Archaeology has shown that in such homes you had a wall between the main front part of the house and the place where you kept your prized animal. But these are Jews of course, so the animal would have been left outside, and the place quickly cleaned for Mary and the baby in view of ritual purity issues. This also explains Luke’s later reference to Mary going and doing the ritual purity procedures after giving birth, due to the possibility of uncleanness being contracted in such a locale.
Lastly, Bethlehem was a one oxen town at this point and not on any major road. So, it is unlikely to have had an inn at all there.
Sperry adds: The Greek word used in Luke 2:7, typically translated as “inn,” is “katalumati.” The word “katalumati” is more literally translated as “guest chamber.” It may be a guest chamber made available to family or friends or one rented out to visitors. Interestingly, the same root word (“kataluma” is used later in Mark’s and Luke’s Gospels (Mark 14:14 and Luke 22:11) to refer to the room where Jesus met with his disciples for their Last Supper before his Passion and death. Later in his Gospel, Luke uses the word for a commercial inn, “pandocheion,” in Luke 10:34, the parable of the Good Samaritan, to refer to the place where the Samaritan left the traveler to recover.
Bolen adds: Luke writes that Mary was placed in a manger because there was no room in the “kataluma.” This Greek word means “guest room” and not an “inn” as has been traditionally translated. When Luke wants to speak about an inn, he uses the word “pandocheion” as in the story of the Good Samaritan. Since Joseph was returning to his ancestral town of Bethlehem, it is likely he had family there. Thus it could be that Jesus was born in a part of the home where the animals were kept because other visitors were in the guest room. Some have speculated that the family did not treat them well because of questions about the legitimacy of Mary’s pregnancy.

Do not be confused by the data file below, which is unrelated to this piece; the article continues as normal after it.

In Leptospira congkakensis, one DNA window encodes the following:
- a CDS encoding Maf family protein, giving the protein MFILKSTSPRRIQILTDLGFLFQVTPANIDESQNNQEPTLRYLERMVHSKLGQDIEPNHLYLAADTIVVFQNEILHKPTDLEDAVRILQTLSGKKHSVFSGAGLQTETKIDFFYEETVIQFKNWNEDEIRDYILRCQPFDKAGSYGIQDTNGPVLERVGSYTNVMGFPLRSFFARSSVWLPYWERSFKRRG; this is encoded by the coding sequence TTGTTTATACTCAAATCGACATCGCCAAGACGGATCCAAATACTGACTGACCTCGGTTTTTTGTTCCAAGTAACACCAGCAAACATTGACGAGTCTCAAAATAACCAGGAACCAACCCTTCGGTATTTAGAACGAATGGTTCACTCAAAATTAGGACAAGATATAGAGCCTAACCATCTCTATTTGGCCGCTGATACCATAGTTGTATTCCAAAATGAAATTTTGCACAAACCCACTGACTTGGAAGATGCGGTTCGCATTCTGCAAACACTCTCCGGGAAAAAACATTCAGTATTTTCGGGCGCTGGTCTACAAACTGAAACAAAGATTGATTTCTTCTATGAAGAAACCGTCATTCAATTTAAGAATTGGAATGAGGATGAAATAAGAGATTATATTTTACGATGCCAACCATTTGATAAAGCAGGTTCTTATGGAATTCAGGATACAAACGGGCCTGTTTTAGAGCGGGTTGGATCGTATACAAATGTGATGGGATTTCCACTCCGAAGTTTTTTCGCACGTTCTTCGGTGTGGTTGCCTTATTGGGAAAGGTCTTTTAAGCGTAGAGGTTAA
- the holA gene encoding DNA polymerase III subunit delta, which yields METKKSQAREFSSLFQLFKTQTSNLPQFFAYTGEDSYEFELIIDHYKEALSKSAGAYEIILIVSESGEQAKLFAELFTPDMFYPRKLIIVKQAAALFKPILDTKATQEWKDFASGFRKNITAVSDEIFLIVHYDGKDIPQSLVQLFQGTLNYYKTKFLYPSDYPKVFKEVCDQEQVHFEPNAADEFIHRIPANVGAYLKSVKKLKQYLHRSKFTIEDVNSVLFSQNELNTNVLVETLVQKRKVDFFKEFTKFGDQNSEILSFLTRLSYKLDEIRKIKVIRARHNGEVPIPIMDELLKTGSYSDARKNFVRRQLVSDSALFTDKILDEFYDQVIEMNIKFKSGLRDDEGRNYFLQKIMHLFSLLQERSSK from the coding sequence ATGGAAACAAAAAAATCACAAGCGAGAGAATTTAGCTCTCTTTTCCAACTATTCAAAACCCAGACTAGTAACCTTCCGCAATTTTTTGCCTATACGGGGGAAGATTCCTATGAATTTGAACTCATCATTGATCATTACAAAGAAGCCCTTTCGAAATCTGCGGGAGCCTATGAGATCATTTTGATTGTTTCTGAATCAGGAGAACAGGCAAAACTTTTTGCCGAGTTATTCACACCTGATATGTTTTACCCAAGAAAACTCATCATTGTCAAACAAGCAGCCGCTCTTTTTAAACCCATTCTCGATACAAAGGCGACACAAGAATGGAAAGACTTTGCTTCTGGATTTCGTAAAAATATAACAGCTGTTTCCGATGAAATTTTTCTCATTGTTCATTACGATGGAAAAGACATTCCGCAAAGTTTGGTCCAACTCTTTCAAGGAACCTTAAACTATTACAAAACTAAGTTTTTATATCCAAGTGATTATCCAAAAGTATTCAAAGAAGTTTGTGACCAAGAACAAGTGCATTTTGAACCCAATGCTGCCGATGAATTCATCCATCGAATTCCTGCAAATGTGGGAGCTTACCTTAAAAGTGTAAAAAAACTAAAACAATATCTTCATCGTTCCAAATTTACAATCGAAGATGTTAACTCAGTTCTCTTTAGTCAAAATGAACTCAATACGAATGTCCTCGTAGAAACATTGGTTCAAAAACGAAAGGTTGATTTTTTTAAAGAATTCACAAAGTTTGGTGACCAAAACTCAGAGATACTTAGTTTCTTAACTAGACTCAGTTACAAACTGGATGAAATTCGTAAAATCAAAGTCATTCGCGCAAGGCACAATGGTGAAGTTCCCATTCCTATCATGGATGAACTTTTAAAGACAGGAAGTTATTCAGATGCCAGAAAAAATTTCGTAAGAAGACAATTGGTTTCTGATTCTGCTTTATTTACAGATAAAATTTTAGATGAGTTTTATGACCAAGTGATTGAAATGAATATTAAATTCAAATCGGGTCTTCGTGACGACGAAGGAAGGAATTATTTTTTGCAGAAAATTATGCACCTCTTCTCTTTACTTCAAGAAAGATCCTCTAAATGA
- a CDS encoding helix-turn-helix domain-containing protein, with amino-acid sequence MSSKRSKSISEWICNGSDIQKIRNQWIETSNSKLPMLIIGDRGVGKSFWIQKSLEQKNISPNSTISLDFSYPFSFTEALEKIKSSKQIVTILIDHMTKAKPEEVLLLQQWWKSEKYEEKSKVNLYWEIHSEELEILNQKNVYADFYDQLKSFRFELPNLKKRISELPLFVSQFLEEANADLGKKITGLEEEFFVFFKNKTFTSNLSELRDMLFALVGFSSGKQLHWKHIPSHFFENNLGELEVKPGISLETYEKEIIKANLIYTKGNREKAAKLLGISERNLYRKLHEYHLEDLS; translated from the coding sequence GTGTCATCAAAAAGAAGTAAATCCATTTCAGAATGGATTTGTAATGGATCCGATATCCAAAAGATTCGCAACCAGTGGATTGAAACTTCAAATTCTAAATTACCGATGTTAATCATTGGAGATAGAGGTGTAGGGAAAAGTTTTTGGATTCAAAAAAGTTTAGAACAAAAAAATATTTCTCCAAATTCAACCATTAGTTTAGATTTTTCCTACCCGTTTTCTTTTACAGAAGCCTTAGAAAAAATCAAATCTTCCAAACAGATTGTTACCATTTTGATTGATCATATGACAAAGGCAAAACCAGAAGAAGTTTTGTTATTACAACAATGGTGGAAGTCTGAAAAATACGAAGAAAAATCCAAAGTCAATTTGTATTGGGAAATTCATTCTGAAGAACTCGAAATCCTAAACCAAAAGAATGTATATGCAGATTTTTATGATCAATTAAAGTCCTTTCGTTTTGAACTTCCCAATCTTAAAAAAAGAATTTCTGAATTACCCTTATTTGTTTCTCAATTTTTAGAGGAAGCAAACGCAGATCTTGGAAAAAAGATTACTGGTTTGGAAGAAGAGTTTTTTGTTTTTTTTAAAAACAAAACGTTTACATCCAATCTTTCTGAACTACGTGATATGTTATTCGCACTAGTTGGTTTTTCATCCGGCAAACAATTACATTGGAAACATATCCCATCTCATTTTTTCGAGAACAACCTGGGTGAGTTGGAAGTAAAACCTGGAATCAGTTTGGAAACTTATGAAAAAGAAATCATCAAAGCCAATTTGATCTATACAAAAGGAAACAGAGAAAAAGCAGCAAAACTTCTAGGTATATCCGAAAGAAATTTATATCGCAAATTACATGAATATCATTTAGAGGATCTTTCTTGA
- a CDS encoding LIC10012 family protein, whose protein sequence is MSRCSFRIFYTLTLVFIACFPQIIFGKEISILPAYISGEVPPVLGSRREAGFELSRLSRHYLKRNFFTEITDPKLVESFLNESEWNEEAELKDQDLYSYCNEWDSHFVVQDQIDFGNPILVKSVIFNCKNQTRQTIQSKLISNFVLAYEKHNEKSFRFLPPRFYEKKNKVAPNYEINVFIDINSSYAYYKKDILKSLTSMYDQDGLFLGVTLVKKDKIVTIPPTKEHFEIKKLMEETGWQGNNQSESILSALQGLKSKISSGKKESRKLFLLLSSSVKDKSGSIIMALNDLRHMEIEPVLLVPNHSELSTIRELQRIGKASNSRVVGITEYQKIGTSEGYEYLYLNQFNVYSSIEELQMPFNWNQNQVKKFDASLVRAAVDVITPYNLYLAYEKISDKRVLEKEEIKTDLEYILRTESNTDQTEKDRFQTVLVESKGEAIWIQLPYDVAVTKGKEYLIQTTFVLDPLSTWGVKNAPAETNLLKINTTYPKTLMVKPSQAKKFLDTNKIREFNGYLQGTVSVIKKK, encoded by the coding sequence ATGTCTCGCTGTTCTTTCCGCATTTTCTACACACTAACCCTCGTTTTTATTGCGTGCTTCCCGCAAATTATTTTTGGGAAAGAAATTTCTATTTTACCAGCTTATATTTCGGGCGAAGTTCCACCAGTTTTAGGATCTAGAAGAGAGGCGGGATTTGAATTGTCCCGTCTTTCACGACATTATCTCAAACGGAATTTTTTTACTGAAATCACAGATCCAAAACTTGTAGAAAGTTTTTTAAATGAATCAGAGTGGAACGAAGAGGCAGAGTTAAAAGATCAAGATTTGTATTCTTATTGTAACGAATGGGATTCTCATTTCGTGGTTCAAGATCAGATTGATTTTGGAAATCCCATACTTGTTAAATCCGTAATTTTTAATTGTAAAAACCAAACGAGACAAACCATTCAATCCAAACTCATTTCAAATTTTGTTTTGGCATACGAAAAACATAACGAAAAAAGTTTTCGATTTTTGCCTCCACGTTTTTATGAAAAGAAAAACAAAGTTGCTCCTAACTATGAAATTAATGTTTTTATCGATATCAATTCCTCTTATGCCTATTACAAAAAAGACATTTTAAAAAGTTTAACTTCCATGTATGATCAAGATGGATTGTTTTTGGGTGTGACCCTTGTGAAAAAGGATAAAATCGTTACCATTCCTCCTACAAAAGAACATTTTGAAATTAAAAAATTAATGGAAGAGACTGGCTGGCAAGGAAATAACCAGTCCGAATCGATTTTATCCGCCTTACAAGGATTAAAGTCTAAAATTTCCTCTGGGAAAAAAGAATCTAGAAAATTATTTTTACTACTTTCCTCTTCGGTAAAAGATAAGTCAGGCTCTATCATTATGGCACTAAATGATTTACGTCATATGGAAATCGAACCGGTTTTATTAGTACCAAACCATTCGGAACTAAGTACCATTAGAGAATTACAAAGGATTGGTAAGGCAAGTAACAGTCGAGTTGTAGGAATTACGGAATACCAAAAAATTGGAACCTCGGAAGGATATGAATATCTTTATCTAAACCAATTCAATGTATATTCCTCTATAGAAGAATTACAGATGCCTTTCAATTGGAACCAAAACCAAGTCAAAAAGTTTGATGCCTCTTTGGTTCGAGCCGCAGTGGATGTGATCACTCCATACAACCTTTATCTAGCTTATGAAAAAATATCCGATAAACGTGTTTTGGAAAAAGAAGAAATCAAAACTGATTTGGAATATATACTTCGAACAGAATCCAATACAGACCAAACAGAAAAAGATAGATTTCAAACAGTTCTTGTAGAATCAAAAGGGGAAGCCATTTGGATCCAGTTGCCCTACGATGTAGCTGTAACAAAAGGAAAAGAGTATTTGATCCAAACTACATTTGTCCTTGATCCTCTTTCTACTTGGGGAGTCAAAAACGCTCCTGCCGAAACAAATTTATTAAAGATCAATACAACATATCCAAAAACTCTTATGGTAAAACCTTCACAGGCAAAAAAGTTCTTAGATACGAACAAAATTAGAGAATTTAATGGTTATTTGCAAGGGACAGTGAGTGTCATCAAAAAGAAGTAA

Tyler Montgomery asks: How was the birth of Christ celebrated before Constantine?
Martin Connell, associate professor at the College of Saint Benedict/Saint John’s University, answers: The narratives of the birth of Jesus Christ in gospels that were accepted in the Bible and not suggest that the birth was proclaimed and celebrated before Constantine, but there are no extant texts from actual liturgies to make the suggestion a certainty. Also, the liturgical year only took shape after the books of the Bible were canonized. But the absence of a uniform year for celebrations doesn’t mean that feasts weren’t celebrated.
Ronald Goff asks: Is it true that most Christian churches did not celebrate Christmas in significant way until about a hundred years ago?
Connell answers: Completely untrue. I think of the many theologically and practically beautiful texts, in Latin and Greek, from late antiquity, especially in the fourth and fifth centuries, on Christmas. The question would have carriage regarding Santa Claus and nineteenth-century commercialism, but not regarding Christmas and the birth of Christ.
Goff also asks: Is it true that department stores were the ones that started many of the traditions we celebrate today?
Connell answers: Yes. Stephen Nissembaum’s “The Battle for Christmas” is smart and engaging on how this happened in the nineteenth century. I’d assess that there were three contributing influences: ancient Christian tradition about celebrating the birth of Jesus; German customs for the end of the year; New York city’s commercialism.